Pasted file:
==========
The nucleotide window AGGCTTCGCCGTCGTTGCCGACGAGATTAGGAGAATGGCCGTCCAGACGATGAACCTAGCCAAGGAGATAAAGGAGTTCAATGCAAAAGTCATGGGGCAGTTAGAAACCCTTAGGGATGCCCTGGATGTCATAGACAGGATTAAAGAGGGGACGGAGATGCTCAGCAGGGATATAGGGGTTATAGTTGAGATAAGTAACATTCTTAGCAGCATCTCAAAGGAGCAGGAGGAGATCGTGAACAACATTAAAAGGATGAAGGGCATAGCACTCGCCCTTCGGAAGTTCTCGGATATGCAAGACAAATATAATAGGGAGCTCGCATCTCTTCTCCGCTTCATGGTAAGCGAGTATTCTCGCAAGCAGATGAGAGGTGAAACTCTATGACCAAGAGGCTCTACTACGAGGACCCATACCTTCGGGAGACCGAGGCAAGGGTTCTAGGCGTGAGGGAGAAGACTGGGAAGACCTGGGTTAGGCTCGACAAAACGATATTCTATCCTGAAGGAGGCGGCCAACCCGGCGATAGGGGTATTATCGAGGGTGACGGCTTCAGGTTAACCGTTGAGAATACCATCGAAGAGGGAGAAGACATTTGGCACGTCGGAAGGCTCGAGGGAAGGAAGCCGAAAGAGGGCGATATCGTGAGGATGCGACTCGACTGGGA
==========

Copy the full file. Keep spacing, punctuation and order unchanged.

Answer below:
The nucleotide window AGGCTTCGCCGTCGTTGCCGACGAGATTAGGAGAATGGCCGTCCAGACGATGAACCTAGCCAAGGAGATAAAGGAGTTCAATGCAAAAGTCATGGGGCAGTTAGAAACCCTTAGGGATGCCCTGGATGTCATAGACAGGATTAAAGAGGGGACGGAGATGCTCAGCAGGGATATAGGGGTTATAGTTGAGATAAGTAACATTCTTAGCAGCATCTCAAAGGAGCAGGAGGAGATCGTGAACAACATTAAAAGGATGAAGGGCATAGCACTCGCCCTTCGGAAGTTCTCGGATATGCAAGACAAATATAATAGGGAGCTCGCATCTCTTCTCCGCTTCATGGTAAGCGAGTATTCTCGCAAGCAGATGAGAGGTGAAACTCTATGACCAAGAGGCTCTACTACGAGGACCCATACCTTCGGGAGACCGAGGCAAGGGTTCTAGGCGTGAGGGAGAAGACTGGGAAGACCTGGGTTAGGCTCGACAAAACGATATTCTATCCTGAAGGAGGCGGCCAACCCGGCGATAGGGGTATTATCGAGGGTGACGGCTTCAGGTTAACCGTTGAGAATACCATCGAAGAGGGAGAAGACATTTGGCACGTCGGAAGGCTCGAGGGAAGGAAGCCGAAAGAGGGCGATATCGTGAGGATGCGACTCGACTGGGA